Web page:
ALBERTVILLE, France -- Later, they would tell you how strange it all was, this business about the flag and the anthem.
She wanted to see the Soviet hammer and sickle and hear the familiar song that once was the theme music for an empire some called evil. And he couldn't understand why the five-ringed Olympic flag was rising in one corner of the sweltering arena, and the "Olympic Hymn" was echoing through this tuna can of a building.
"All I could think of, was, I hope to get through doping control very fast," Artur Dmitriev said. "I like the Soviet hymn better. It's nicer."
But everyone, from mapmakers to figure skaters, is now making new calculations in these months after a country held a liquidation sale.
Last night, Dmitriev and Natalia Mishkutienok of the Unified Team showed that while the Soviet Union may be dead, its pairs skating dynasty lives on. They gave one of those lyrical performances that sometimes lifts pairs beyond sports, all the way to ballet. They won the gold medal at the Winter Olympics in a competition that wasn't even close.
On a night when a three-knockdown rule could have been waived, when 10 of the final 12 groups plopped to the ice, when the team from North Korea was so awful it nearly pulled a no mas, when Americans Calla Urbanski and Rocky Marval gave one of their Honeymooners' imitations while 15-year-old Natalia Kuchiki had to drag around her 28-year-old partner, Todd Sand, it was up to Mishkutienok and Dmitriev to save the show.
Skating to a Franz Liszt waltz, "Dreams of Love," they used inverted spins and spectacular spirals in an artful, elegant display that could have played Broadway or the Bolshoi. Their 4 1/2 -minute program was perhaps the last great link in a chain of Soviet-style Olympic pairs triumphs dating to 1964.
"We work hard, and our skaters are so sophisticated," said Tamara Moskvina, the fabled Russian coach who has received more air time on CBS than Dan Rather. "We put together all of the elements."
Elena Bechke and Denis Petrov of the Unified Team won the silver. Isabelle Brasseur and Lloyd Eisler of Canada survived a horrid performance -- she fell twice -- to win the bronze.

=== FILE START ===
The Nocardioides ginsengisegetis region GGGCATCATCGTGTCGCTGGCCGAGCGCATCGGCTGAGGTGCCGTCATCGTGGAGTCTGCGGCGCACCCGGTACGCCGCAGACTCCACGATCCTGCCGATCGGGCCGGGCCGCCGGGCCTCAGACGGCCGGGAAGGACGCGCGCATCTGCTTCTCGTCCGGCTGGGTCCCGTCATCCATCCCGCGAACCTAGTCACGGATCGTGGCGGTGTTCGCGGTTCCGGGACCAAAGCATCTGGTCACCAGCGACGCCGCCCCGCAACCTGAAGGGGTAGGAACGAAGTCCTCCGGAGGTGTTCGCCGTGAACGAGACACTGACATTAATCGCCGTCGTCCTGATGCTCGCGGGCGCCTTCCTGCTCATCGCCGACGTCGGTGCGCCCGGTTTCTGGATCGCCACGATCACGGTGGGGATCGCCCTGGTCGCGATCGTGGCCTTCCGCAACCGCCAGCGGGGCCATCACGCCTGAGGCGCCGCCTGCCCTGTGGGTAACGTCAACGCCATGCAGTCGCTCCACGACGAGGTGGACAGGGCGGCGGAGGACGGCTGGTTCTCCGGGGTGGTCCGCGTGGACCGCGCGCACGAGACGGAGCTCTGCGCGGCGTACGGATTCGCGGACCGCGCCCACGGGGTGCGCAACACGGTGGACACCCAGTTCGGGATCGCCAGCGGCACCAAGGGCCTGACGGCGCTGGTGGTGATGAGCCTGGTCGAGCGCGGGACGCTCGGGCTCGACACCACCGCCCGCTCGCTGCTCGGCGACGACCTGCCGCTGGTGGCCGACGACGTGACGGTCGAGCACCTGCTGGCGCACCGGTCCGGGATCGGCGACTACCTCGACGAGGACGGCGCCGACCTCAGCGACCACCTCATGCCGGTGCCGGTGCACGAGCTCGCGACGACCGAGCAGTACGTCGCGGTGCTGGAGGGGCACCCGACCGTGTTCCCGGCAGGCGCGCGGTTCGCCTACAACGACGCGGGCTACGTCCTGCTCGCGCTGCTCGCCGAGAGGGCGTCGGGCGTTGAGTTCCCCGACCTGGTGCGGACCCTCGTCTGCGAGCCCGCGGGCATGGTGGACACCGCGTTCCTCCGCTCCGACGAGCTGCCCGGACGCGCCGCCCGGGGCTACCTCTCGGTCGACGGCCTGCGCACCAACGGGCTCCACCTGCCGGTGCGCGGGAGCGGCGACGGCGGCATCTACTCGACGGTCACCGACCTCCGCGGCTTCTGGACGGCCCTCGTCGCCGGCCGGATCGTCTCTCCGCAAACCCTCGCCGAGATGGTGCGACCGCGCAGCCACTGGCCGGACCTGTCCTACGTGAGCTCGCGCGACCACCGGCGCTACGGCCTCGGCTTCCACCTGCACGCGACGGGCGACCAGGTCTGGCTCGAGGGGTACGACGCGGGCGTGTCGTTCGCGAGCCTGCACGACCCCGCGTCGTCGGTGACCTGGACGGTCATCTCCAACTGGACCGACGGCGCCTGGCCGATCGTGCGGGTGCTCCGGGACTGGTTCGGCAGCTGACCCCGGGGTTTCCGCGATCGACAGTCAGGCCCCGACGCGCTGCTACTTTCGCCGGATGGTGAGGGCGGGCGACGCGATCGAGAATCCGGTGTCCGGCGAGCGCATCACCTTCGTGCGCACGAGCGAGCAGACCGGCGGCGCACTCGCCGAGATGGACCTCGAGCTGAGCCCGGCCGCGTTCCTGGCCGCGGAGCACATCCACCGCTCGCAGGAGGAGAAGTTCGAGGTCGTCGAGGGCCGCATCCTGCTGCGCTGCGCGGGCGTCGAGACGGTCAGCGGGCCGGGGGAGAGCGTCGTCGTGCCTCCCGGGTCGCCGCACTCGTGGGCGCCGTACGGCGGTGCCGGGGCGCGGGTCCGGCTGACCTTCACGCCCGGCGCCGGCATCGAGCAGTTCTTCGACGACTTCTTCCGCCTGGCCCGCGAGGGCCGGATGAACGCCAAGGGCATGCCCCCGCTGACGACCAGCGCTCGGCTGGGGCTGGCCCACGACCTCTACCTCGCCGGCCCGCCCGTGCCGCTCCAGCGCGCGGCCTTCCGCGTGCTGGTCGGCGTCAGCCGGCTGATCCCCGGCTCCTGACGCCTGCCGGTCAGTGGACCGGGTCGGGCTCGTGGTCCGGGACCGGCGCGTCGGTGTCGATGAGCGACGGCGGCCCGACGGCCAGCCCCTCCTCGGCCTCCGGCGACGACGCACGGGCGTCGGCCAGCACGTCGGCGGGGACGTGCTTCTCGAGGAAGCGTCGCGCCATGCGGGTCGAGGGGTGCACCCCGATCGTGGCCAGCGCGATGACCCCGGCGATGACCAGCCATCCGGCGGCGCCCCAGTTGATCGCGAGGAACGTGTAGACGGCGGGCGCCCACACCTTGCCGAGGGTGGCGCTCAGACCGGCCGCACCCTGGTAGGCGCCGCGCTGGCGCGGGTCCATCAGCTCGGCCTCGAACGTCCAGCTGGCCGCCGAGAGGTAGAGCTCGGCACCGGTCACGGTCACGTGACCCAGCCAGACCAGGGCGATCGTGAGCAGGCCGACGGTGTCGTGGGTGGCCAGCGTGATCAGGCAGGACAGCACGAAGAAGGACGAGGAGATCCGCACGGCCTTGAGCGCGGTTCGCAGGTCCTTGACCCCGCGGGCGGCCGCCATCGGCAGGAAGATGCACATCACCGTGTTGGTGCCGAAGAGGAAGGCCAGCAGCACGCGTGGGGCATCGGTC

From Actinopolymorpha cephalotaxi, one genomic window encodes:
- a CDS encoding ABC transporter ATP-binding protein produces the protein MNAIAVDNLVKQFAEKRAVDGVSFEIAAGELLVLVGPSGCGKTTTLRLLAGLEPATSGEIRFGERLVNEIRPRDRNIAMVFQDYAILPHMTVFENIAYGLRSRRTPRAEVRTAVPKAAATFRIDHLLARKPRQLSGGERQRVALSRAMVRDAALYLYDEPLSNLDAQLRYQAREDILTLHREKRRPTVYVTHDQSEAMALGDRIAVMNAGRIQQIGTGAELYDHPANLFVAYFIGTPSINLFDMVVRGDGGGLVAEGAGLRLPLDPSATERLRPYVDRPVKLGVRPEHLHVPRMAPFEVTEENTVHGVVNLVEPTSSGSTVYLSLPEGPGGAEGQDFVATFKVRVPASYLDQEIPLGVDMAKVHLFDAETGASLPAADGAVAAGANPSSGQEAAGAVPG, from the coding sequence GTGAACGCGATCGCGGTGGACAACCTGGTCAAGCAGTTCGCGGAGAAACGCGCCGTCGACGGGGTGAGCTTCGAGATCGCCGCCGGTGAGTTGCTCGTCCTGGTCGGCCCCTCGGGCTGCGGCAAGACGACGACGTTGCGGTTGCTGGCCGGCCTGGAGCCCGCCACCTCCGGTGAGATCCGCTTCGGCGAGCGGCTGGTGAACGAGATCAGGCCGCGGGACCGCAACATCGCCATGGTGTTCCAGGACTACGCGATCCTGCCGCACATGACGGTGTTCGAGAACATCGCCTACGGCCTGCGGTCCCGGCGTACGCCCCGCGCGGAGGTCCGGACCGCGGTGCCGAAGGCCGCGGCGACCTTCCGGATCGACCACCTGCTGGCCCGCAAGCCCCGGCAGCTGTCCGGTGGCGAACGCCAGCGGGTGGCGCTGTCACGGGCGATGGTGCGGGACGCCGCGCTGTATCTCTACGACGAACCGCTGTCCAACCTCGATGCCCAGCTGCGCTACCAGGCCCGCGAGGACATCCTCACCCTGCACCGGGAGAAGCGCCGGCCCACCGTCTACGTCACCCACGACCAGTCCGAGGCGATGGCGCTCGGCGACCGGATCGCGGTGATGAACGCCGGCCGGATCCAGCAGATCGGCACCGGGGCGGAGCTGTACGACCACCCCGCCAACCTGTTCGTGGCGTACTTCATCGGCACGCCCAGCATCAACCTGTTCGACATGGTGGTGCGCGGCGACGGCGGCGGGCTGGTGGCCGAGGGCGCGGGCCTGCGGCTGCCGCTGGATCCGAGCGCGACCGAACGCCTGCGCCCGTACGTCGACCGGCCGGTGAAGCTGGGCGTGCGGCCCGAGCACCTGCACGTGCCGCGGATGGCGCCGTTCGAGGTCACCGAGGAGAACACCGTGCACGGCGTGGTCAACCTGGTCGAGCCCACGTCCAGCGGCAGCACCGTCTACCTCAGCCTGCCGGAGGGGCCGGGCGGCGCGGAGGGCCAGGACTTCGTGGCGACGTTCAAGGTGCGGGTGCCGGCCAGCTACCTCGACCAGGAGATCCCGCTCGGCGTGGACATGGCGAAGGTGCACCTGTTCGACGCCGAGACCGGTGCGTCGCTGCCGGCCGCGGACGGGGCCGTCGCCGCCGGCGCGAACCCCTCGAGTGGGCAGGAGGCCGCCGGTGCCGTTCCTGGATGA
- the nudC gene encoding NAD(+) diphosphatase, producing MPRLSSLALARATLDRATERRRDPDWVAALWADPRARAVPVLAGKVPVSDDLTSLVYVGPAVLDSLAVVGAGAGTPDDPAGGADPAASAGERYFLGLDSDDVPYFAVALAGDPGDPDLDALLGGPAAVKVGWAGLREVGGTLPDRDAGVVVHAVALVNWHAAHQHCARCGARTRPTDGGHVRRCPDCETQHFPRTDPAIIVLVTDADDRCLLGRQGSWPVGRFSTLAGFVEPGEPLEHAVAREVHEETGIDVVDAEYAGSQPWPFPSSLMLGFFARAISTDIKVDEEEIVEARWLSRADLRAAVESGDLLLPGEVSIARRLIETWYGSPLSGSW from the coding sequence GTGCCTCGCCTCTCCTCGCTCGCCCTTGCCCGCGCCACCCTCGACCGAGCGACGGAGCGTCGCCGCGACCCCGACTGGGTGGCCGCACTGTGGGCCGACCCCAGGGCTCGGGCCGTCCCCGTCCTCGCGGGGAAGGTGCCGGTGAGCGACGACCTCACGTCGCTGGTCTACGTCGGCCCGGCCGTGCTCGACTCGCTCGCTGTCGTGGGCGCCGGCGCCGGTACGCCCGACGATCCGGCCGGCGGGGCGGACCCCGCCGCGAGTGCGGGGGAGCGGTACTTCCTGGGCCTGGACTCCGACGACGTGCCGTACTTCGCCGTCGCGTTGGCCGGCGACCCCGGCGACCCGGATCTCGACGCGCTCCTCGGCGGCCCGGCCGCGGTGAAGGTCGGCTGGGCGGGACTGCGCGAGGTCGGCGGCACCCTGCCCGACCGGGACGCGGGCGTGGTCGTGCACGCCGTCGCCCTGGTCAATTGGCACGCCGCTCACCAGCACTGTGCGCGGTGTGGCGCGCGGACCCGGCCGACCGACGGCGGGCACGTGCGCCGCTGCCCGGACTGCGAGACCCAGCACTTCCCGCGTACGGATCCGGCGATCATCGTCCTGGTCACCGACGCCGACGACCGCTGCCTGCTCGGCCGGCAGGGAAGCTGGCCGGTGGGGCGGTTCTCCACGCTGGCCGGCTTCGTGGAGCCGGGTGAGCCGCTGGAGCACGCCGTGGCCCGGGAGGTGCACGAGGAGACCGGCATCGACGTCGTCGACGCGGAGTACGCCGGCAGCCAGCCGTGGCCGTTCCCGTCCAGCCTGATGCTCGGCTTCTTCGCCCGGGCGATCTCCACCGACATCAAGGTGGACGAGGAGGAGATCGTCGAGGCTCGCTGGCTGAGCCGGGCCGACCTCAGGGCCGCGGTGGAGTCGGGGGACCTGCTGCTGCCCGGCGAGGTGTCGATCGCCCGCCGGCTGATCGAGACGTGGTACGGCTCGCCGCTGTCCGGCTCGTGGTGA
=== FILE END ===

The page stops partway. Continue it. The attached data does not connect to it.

The Americans were far back. Kuchiki and Sand finished sixth. She was tough and terrific. He was frail and weak from a flu, and stumbled twice.
Urbanski and Marval, the American champions with the delightful blue-collar story to tell, finished 10th. They had a disaster of a night. She cut his left boot on an awkward landing and fell to the ice. He never got back in step. While waiting for their marks in the kiss-and-cry box, they seethed.
Urbanski, the waitress, described their performance in unprintable terms. Marval, the trucker, said: "We're humans. We're not perfect. We'll keep on fighting."
The night belonged to Mishkutienok and Dmitriev. She's 21 from Minsk in Belarus. He's 24 from Nor'ilsk in far northern Russia. She skates with a suppleness of the gymnast she once was. He uses the strength he developed while wrestling.
While their country fell apart around them in the past few months, they trained diligently for these Games. They didn't know if they would have the money to compete and travel. They didn't even know if they would have enough food. But Moskvina, a resourceful coach, baked them cakes, got them costumes and worked them to perfection.
"So many changes in our country," Mishkutienok said. "So many problems. But I don't think of my country when I skate. I skate for people."
They gave the crowd at the Olympic ice skating arena something to remember. They gave them Natasha's Spin and Tamara's Death Spiral.
"We wanted to show love," she said.
The crowd stood and roared and screamed bravo.
But now, there is so much uncertainty in their lives. They will try to get enough money to travel to next month's world championships in Oakland, Calif. And then, they want to turn pro.
"You feel a little sorry for them," Marval said. "You have pity for them. You can't help where you're born. They had some good times. But now, they're like us, working for money."
As the winners left the arena, they kept talking about the flag and the anthem. Their performance had nothing to do with politics and everything to do with sports and honor. They're part of a dynasty, now.
"Nothing has changed for us personally in the last months," Dmitriev said. "The only thing is, everyone else has started to live worse. I am sorry for my people."
Ah, but this was a night to celebrate.
"The nearest future is to have a glass of champagne," Moskvina said, "and a sandwich with caviar."